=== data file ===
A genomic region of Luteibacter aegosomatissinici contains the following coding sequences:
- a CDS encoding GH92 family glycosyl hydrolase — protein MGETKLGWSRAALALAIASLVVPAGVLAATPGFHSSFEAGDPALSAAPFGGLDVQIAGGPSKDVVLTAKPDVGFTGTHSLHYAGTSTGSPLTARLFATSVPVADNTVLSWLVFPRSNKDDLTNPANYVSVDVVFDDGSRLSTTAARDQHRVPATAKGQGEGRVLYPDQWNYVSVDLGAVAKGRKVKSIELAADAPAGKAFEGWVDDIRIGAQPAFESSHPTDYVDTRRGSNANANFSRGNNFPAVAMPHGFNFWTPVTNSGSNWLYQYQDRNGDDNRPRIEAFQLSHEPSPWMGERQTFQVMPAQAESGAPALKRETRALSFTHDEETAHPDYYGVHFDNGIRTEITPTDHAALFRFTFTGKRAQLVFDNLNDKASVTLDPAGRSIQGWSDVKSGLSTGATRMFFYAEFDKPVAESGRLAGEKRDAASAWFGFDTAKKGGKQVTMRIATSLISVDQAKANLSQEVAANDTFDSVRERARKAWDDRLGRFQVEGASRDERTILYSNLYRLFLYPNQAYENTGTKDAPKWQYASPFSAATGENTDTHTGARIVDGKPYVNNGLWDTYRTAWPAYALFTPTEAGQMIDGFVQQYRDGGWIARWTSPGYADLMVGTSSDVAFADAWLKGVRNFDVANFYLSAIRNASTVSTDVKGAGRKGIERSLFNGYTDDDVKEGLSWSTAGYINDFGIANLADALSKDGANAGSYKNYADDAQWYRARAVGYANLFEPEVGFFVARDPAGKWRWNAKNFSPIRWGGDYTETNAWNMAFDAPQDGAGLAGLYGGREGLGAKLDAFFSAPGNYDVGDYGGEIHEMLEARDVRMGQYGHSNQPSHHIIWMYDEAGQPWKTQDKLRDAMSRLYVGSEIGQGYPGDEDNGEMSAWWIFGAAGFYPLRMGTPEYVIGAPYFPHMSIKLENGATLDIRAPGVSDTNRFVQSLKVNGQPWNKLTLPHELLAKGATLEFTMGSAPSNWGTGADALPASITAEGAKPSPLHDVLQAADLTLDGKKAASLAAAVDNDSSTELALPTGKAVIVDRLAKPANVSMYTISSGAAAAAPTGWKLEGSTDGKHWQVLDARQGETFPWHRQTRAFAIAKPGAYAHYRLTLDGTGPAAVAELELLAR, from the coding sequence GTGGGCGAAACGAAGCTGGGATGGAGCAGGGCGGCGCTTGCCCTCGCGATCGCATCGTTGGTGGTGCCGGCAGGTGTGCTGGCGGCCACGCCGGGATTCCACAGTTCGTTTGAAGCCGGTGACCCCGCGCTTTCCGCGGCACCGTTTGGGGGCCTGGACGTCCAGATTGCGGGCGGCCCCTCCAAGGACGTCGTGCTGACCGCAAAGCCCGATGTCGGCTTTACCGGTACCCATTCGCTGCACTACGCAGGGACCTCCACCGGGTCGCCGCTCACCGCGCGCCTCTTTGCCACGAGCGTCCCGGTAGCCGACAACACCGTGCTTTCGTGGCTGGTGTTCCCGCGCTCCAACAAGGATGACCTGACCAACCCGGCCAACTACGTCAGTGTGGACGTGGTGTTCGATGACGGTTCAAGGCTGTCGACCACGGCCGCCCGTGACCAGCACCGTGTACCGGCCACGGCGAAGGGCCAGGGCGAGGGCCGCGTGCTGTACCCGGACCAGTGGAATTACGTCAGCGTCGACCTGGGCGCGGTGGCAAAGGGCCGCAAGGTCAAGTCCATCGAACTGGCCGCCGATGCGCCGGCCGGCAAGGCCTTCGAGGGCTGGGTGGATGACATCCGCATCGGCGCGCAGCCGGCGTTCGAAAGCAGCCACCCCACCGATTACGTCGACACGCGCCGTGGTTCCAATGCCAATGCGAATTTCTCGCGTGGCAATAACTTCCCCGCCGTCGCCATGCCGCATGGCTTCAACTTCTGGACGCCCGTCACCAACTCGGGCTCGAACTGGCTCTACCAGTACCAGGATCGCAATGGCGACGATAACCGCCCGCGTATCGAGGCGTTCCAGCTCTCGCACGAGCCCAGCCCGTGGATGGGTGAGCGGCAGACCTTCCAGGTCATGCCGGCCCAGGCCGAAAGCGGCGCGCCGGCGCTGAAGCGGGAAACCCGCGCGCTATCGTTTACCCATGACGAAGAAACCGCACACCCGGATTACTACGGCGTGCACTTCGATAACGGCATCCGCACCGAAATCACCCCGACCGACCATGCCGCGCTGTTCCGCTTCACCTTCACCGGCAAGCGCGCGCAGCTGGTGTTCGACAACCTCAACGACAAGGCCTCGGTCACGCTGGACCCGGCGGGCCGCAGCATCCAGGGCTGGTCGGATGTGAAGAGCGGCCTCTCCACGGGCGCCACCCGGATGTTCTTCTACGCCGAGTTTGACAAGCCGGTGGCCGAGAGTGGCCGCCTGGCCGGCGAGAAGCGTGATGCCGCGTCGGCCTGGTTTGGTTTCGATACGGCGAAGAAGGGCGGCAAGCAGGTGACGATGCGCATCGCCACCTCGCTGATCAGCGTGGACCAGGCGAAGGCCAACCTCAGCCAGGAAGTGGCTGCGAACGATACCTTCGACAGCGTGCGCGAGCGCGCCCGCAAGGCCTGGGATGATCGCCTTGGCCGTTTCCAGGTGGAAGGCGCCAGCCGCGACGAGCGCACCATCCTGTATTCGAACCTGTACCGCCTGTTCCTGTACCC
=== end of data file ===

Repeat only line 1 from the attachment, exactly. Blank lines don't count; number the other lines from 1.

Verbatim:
A genomic region of Luteibacter aegosomatissinici contains the following coding sequences: